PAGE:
The end of October this year was weather-strange.

On the 29th I embraced the warm weather, enjoying my garden. Marigolds were raging with color and the Morning Glory was blooming in abundance. Purples and blues traveled among heart-shaped leaves up my front railing. October had been so nice even our rosebush decided to bloom a third round of lovely pink blossoms.

On this morning I picked a whole bowl of tomatoes – some red, most were green. The shiny, round green ones would ripen in a paper bag. They found a perfect place to sprout – the corner of the compost. Tomatoes didn’t do well in the garden this year, but one tomato plant found a place to thrive late in the season and we had more tomatoes in three weeks than we did all summer.

On this day, I had a different reason for bringing in so many tomatoes. The weather was about to turn with reportedly an inch of snow later that day.

Weather had already been strange this year. Record rainfalls, a hurricane and an earthquake on the east coast, all in one week. Record snowfalls and floods earlier in the year. Mother nature was behaving a little strange. What else would she do?

And then the snow hit.

I was in a department store at 1pm on the same Saturday. We’d been there about 30 minutes and seen a couple flakes of snow. We ran into a friend who looked concerned about the snow. I mentioned, “an inch of snow will disappear by tomorrow. We’ll hardly notice it.” They looked at me a bit funny. I didn’t know why until I stepped outside with my children.

Half an inch had landed while we were in the store.

It seemed we’d get more than an inch. The snow wasn’t supposed to start until that evening.

Back at our house we were watching the snow fall heavily. Paul and I knocked the first layer of snow from the evergreens. We didn’t want to lose the branches to this wet, heavy snow.

An hour later we went out again to knock the snow off both evergreens and other trees. Because of the warm October weather their leaves hadn’t yet fallen. The bright green and orange leaves were holding onto the snow.

The third time we went out to save our trees was shortly after the power went out. It was 3pm, and we started to see 10 – 15 foot long branches fall from the 80 foot trees in our backyard. The accumulation was heavier than even Vancouver snow can get, and these trees couldn’t release it through their leaf-filled branches. The limbs started to break under the weight.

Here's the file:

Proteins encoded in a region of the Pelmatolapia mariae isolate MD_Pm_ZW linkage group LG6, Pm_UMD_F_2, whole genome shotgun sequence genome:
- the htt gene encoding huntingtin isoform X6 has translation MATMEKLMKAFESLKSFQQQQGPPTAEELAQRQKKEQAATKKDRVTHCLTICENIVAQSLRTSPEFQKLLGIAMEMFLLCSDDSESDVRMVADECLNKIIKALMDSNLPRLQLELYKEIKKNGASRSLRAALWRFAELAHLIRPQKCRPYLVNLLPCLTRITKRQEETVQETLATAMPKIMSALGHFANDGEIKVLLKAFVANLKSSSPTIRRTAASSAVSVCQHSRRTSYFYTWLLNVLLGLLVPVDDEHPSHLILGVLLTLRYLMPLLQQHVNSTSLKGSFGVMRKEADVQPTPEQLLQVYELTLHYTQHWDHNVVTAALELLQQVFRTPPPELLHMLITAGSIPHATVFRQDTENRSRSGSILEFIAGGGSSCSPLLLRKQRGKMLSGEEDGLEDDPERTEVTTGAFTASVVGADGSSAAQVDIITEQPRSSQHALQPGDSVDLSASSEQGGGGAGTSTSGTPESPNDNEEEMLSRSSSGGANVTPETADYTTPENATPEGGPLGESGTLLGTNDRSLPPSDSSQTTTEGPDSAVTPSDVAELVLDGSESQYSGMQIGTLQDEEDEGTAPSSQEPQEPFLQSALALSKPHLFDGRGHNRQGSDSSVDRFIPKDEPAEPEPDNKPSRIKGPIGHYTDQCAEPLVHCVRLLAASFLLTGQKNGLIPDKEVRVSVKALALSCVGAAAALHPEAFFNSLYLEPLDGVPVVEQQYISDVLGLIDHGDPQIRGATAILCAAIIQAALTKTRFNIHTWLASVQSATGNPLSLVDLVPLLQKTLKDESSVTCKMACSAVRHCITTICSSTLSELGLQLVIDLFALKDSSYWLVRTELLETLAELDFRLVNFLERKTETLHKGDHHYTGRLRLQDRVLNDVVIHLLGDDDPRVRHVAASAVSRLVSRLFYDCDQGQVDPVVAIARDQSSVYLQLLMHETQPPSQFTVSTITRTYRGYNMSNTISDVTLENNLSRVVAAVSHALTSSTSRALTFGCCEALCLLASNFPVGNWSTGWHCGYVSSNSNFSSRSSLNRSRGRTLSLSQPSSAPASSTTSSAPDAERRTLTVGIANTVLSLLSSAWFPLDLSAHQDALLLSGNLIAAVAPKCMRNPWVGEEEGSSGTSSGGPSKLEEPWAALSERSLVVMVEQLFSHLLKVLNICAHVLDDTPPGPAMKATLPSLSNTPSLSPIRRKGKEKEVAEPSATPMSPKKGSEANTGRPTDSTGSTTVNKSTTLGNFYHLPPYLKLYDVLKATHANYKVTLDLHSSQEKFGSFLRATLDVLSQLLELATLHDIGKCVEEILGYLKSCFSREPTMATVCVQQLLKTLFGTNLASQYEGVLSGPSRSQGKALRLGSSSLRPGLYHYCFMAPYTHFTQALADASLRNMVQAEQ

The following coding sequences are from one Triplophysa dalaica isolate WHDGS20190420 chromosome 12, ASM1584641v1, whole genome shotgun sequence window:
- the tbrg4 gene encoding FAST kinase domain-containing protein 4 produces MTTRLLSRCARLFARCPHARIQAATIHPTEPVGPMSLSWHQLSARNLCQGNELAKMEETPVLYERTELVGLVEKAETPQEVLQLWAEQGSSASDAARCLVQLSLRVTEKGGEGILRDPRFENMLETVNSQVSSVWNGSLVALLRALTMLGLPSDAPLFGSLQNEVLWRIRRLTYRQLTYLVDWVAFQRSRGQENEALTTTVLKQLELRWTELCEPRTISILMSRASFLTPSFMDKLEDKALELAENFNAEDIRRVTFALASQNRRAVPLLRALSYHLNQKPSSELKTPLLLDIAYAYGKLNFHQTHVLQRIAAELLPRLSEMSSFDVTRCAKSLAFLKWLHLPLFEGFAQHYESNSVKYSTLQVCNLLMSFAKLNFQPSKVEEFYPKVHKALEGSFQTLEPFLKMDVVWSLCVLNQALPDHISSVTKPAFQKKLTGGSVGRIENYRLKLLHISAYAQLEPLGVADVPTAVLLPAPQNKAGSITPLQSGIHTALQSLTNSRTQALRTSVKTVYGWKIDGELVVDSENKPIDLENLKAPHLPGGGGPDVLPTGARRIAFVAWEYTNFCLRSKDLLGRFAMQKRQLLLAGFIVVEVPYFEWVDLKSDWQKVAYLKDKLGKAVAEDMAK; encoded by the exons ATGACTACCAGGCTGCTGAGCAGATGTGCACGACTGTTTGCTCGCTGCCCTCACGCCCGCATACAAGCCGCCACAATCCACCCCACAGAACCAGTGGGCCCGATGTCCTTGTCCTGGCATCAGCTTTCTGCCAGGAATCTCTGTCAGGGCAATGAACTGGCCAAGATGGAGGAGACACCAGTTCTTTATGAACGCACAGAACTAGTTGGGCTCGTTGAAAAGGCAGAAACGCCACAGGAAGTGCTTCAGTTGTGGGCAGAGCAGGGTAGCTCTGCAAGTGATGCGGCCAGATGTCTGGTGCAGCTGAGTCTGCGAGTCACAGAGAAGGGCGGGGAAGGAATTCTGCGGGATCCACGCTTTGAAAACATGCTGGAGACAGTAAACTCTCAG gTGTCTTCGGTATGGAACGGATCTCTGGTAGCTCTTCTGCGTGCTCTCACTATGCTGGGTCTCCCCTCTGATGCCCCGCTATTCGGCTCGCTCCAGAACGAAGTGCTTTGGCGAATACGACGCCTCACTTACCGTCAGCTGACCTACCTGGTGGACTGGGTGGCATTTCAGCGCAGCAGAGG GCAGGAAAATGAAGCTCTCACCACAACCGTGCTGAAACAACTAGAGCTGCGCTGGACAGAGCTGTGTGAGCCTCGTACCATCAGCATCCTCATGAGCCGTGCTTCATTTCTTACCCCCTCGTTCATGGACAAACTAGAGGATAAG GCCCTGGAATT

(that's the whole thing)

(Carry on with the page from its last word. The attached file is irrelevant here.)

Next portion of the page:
Paul said, “We can’t stay out here near the trees. Let’s go inside.” We went back in to gather our flashlights and blankets, knowing the power would be out for a while.

Lucky for us, our neighbors had invited us and a few others over for dinner. They ordered hot deli trays from the local Italian restaurant, using sternos to keep the food warm.

We left for their house with a lantern, flashlights and glow sticks. Our back yard was littered with large limbs. We were grateful that big trees were away from the houses.

At the neighbors’ house, we carried on having fun as if we always ate by candlelight.

In fact we had so much fun we hardly noticed the weather outside. Our kids enjoyed the snow, awayfrom the trees, and then played flashlight tag in the basement.

We slept well that night, and gathered wool and down blankets onto our beds for the following night.

All Sunday we stayed home, off the streets, away from the trees. The snow stayed with us, capping at about 12 inches in our area.

Our power returned at midnight heading into Monday morning. We got lucky. As of Thursday some people in our community still didn’t have power, but the community center was open for them. The local Walgreens charged cell phones for customers without power. Neighbors shared resources. Our children stayed home from school for three days.

I felt a little strange for a week or two. A bit off-balance or out-of-sync. Perhaps it was the early snow-silence, coupled by the droning of the tree mulching trucks. They sounded like those evil machines on War of the Worlds.

We broke seven weather records that weekend.

I keep wondering about this strange weather. It isn’t normal.

But it is teaching us a few things. Neighbors and friends are learning to rely on each other. We look for the positive in order to create calm and stability for our children. We find adventure instead of stress whenever possible. And no school? Our children were overjoyed!

I wonder what next weather record will be broken? How about more sunshine in December? I would enjoy the warmth, sit in my morning-sun bay window and seeing colorful cut flowers to remind me of spring weather – or October strangeness.

What do you think of this weather? Is it affecting you positively or negatively? How do you respond to the surprises?

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